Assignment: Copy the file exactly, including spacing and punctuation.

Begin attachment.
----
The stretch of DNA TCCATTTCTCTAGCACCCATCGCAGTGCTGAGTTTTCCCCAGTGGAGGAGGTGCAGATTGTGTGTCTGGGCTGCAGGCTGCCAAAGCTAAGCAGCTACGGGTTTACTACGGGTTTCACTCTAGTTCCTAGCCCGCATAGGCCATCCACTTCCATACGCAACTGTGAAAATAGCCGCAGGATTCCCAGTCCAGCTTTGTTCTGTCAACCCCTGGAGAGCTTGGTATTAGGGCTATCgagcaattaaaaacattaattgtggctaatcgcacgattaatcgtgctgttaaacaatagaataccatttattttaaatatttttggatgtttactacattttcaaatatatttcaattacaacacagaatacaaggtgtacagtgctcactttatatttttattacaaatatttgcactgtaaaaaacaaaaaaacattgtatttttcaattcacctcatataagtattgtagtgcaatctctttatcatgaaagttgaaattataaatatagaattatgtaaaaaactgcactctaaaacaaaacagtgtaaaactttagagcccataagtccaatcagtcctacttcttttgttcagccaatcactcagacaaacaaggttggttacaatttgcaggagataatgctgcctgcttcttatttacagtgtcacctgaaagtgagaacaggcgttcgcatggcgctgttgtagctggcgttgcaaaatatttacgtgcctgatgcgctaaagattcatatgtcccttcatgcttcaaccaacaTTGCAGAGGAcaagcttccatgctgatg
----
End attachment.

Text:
The stretch of DNA TCCATTTCTCTAGCACCCATCGCAGTGCTGAGTTTTCCCCAGTGGAGGAGGTGCAGATTGTGTGTCTGGGCTGCAGGCTGCCAAAGCTAAGCAGCTACGGGTTTACTACGGGTTTCACTCTAGTTCCTAGCCCGCATAGGCCATCCACTTCCATACGCAACTGTGAAAATAGCCGCAGGATTCCCAGTCCAGCTTTGTTCTGTCAACCCCTGGAGAGCTTGGTATTAGGGCTATCgagcaattaaaaacattaattgtggctaatcgcacgattaatcgtgctgttaaacaatagaataccatttattttaaatatttttggatgtttactacattttcaaatatatttcaattacaacacagaatacaaggtgtacagtgctcactttatatttttattacaaatatttgcactgtaaaaaacaaaaaaacattgtatttttcaattcacctcatataagtattgtagtgcaatctctttatcatgaaagttgaaattataaatatagaattatgtaaaaaactgcactctaaaacaaaacagtgtaaaactttagagcccataagtccaatcagtcctacttcttttgttcagccaatcactcagacaaacaaggttggttacaatttgcaggagataatgctgcctgcttcttatttacagtgtcacctgaaagtgagaacaggcgttcgcatggcgctgttgtagctggcgttgcaaaatatttacgtgcctgatgcgctaaagattcatatgtcccttcatgcttcaaccaacaTTGCAGAGGAcaagcttccatgctgatg